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Hence, what would have been an otherwise healthy politico-ideological contest among the political leaders was used as a pretext and a window of opportunity to settle old scores between the Dinka Bor and the Nuer communities.
Therefore, any plausible solution to these problems must address each and every one of these issues since they are intertwined in such a way that no one solution can fit them all. Machar reported apology to the Dinka Bor community, won’t mitigate the situations at all since other aggrieved communities, with the same kind of grievances, would demand others to apologize or even to compensate them.
Restorative Justice, on the other hand, is a “way of dealing with wrongs done to people by others within their community, whereby offenders are confronted with their personal responsibility in causing harm to someone and subsequent necessity to make some kind of restitution to the victim.” The goal, as was done and achieved in post-Apartheid South Africa, is the breaking of barriers built during animositic periods between and among various then warring camps or tribes and the ushering in of the beginning of genuine forgiveness and true reconciliation that would spell the end of the cycle of racial or ethnic hatred and violence in the country.
Compensatory Justice demands that “those who have been wrongfully harmed deserved compensation for that harm, and that the amount of compensation again be proportionate to the degree of harm suffered.” It is in the principle of just compensation that major focus is placed on the victims of wrongdoings and what they deserve as measure by their losses.
Thus, one could rightly claim that any pursuit of a retributive, restorative and compensatory justice, especially the one being conducted at The Hague for the case of post-election violence in Kenya or in Arusha, Tanzania, for the case of Rwandan genocide, would lead to more conflicts and violence in the new republic of South Sudan.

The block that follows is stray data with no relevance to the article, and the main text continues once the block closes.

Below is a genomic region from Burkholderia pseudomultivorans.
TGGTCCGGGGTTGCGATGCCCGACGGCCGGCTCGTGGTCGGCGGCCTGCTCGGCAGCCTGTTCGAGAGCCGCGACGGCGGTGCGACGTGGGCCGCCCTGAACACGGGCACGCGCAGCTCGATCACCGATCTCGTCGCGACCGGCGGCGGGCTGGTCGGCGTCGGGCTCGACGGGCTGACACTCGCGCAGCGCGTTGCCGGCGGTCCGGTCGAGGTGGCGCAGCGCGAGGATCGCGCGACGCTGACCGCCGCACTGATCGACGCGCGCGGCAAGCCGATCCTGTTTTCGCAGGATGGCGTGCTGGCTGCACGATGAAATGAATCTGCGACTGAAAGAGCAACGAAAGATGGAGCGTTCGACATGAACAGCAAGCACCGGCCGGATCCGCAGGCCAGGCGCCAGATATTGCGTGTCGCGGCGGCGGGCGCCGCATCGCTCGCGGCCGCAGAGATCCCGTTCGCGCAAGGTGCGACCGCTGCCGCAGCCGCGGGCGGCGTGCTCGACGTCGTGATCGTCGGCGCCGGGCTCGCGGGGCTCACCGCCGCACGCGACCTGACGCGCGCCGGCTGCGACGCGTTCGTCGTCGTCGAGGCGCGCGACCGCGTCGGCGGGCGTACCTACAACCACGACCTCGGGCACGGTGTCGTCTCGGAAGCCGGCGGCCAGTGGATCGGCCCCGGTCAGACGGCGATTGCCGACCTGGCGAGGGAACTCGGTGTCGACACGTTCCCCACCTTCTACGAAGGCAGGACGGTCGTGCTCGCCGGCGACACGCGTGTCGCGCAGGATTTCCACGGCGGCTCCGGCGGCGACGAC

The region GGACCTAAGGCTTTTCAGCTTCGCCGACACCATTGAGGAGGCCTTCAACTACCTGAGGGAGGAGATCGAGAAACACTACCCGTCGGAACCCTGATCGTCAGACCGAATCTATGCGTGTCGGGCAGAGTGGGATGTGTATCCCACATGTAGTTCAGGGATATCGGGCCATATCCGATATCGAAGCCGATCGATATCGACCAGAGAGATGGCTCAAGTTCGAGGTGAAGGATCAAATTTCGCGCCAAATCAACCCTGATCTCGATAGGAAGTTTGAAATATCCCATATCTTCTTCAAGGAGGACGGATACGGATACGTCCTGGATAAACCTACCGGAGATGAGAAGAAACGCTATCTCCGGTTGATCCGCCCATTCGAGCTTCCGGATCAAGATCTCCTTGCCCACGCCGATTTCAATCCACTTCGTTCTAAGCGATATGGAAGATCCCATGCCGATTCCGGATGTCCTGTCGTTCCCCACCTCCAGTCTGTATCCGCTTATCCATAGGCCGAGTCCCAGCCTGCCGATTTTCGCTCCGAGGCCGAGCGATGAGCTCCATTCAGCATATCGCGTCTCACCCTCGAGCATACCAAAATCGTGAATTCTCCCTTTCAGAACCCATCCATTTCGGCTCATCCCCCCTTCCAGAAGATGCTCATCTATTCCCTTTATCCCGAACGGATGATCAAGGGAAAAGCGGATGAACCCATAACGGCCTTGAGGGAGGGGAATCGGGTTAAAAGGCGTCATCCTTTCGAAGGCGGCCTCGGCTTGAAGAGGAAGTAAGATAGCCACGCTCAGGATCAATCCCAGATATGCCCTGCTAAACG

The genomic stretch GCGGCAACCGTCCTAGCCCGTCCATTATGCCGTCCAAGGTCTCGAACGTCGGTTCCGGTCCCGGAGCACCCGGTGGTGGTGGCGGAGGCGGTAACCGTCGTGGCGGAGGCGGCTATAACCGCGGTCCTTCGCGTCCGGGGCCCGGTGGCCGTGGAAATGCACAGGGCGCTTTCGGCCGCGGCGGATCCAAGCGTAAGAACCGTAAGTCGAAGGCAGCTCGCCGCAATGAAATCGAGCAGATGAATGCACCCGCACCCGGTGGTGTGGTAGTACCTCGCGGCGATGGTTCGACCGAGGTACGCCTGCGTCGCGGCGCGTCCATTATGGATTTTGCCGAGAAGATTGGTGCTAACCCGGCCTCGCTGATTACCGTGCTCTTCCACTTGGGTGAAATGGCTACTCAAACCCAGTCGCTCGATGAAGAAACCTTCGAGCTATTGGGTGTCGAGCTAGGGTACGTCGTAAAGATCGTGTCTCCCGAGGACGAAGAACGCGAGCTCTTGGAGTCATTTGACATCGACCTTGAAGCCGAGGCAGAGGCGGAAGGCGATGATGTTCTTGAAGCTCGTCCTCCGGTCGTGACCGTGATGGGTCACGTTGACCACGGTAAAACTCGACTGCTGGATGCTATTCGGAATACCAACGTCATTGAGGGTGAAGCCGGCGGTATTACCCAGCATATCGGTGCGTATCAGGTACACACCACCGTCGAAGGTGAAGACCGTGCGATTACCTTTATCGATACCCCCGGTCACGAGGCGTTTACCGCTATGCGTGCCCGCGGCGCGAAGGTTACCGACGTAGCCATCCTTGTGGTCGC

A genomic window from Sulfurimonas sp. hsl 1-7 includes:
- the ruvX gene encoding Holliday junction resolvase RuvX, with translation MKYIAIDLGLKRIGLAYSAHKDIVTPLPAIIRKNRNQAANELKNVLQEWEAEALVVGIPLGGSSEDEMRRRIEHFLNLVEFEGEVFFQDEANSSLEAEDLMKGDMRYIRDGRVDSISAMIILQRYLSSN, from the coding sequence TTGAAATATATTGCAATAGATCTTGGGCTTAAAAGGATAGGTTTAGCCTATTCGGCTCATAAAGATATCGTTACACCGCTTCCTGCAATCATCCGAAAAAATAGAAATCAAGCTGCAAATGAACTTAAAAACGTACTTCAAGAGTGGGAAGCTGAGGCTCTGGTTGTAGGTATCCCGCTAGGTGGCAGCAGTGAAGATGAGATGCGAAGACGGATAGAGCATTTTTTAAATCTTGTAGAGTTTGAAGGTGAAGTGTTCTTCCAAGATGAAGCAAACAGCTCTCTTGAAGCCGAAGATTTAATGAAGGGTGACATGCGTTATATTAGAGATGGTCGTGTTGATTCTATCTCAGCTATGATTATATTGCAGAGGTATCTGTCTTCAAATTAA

South Sudan is still highly polarized along tribal lines just as it was during the war for independence.
Yet with the deeply entrenched and highly tribalized political system still pervasive in South Sudan, however, any authentic call for justice to take its natural course of action would inevitably threaten the fragile political stability and limited peace currently prevailing in the nascent nation.
Yet, the realization of any genuine social justice is only feasible with deeper understanding of the complexities and adequate resolution of the conflict beforehand.We may not be entirely under the same political and socio-economic circumstances as the rest of the African countries but the prudence to learn from their blunders and to emulate their successes is an imperative stride to prioritize as we deal with our own messes.There are many highly contestable approaches that can be applied to help tackle the problems of war time atrocities committed by various players and participants of the war.And with impunity, the vicious cycle of violence would go on forever as currently the case with the recent massacre of civilian in Fangak by George Athor’s forces.But can South Sudan Afford successful persecution of her top leadership?